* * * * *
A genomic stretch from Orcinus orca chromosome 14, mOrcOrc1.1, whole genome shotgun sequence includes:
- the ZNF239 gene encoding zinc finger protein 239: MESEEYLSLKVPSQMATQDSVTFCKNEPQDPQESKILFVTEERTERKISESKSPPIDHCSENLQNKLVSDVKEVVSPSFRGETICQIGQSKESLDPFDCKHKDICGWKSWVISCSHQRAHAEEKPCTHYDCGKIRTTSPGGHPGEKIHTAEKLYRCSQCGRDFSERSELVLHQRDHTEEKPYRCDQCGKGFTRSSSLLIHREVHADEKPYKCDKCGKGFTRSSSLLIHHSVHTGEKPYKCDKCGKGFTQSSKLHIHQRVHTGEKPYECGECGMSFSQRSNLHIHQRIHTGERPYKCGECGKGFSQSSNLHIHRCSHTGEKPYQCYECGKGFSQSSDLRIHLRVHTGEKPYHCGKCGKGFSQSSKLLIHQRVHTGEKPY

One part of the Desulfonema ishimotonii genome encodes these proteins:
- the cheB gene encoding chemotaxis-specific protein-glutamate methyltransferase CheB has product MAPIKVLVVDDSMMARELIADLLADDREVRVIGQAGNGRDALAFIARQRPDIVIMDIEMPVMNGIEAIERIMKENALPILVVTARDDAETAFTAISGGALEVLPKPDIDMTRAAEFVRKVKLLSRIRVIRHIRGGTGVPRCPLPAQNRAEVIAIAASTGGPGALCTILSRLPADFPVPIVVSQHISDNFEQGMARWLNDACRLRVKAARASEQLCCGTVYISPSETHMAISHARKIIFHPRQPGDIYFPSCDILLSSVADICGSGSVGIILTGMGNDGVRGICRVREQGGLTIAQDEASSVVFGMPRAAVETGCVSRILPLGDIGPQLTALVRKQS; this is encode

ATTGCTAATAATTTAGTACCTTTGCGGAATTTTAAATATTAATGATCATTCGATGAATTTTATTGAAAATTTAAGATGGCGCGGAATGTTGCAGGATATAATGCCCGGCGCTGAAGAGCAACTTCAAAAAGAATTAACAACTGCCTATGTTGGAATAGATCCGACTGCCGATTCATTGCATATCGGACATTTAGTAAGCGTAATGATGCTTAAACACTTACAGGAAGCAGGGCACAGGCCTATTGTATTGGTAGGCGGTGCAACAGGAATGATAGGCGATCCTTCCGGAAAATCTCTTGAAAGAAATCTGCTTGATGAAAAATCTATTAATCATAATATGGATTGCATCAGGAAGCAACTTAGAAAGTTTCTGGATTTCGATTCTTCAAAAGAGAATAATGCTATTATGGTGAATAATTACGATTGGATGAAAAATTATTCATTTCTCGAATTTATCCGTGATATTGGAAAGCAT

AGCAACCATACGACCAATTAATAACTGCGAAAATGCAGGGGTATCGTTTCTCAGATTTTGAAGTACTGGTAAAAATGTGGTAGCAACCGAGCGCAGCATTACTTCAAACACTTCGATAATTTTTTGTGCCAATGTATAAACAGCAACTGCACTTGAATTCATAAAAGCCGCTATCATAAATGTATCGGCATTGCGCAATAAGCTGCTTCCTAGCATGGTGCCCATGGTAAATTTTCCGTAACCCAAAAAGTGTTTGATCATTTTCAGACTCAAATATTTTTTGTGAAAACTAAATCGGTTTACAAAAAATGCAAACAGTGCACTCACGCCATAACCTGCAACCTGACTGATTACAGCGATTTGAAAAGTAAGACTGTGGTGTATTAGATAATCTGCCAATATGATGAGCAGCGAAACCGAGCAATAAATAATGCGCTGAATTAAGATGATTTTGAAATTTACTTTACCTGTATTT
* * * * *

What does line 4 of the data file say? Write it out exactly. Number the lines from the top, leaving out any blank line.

- the cheB gene encoding chemotaxis-specific protein-glutamate methyltransferase CheB has product MAPIKVLVVDDSMMARELIADLLADDREVRVIGQAGNGRDALAFIARQRPDIVIMDIEMPVMNGIEAIERIMKENALPILVVTARDDAETAFTAISGGALEVLPKPDIDMTRAAEFVRKVKLLSRIRVIRHIRGGTGVPRCPLPAQNRAEVIAIAASTGGPGALCTILSRLPADFPVPIVVSQHISDNFEQGMARWLNDACRLRVKAARASEQLCCGTVYISPSETHMAISHARKIIFHPRQPGDIYFPSCDILLSSVADICGSGSVGIILTGMGNDGVRGICRVREQGGLTIAQDEASSVVFGMPRAAVETGCVSRILPLGDIGPQLTALVRKQS; this is encode